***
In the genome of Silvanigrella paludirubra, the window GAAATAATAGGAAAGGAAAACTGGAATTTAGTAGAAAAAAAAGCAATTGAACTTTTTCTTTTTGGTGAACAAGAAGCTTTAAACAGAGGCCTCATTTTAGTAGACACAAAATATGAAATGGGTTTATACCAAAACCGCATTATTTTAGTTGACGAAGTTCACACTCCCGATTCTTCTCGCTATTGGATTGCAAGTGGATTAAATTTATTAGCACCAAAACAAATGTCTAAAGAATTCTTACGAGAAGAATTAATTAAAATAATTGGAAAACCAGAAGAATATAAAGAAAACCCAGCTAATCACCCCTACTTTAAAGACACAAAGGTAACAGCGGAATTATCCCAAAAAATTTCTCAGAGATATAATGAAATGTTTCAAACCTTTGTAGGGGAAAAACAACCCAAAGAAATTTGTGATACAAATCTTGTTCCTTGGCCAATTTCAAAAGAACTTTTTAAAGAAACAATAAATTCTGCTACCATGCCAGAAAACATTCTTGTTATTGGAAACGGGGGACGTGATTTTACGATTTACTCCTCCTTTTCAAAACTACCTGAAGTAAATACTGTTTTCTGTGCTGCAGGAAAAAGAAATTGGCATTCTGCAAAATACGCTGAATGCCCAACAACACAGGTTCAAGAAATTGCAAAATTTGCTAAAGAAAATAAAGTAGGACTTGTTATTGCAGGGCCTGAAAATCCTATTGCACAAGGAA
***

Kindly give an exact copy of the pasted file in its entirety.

In the genome of Silvanigrella paludirubra, the window GAAATAATAGGAAAGGAAAACTGGAATTTAGTAGAAAAAAAAGCAATTGAACTTTTTCTTTTTGGTGAACAAGAAGCTTTAAACAGAGGCCTCATTTTAGTAGACACAAAATATGAAATGGGTTTATACCAAAACCGCATTATTTTAGTTGACGAAGTTCACACTCCCGATTCTTCTCGCTATTGGATTGCAAGTGGATTAAATTTATTAGCACCAAAACAAATGTCTAAAGAATTCTTACGAGAAGAATTAATTAAAATAATTGGAAAACCAGAAGAATATAAAGAAAACCCAGCTAATCACCCCTACTTTAAAGACACAAAGGTAACAGCGGAATTATCCCAAAAAATTTCTCAGAGATATAATGAAATGTTTCAAACCTTTGTAGGGGAAAAACAACCCAAAGAAATTTGTGATACAAATCTTGTTCCTTGGCCAATTTCAAAAGAACTTTTTAAAGAAACAATAAATTCTGCTACCATGCCAGAAAACATTCTTGTTATTGGAAACGGGGGACGTGATTTTACGATTTACTCCTCCTTTTCAAAACTACCTGAAGTAAATACTGTTTTCTGTGCTGCAGGAAAAAGAAATTGGCATTCTGCAAAATACGCTGAATGCCCAACAACACAGGTTCAAGAAATTGCAAAATTTGCTAAAGAAAATAAAGTAGGACTTGTTATTGCAGGGCCTGAAAATCCTATTGCACAAGGAA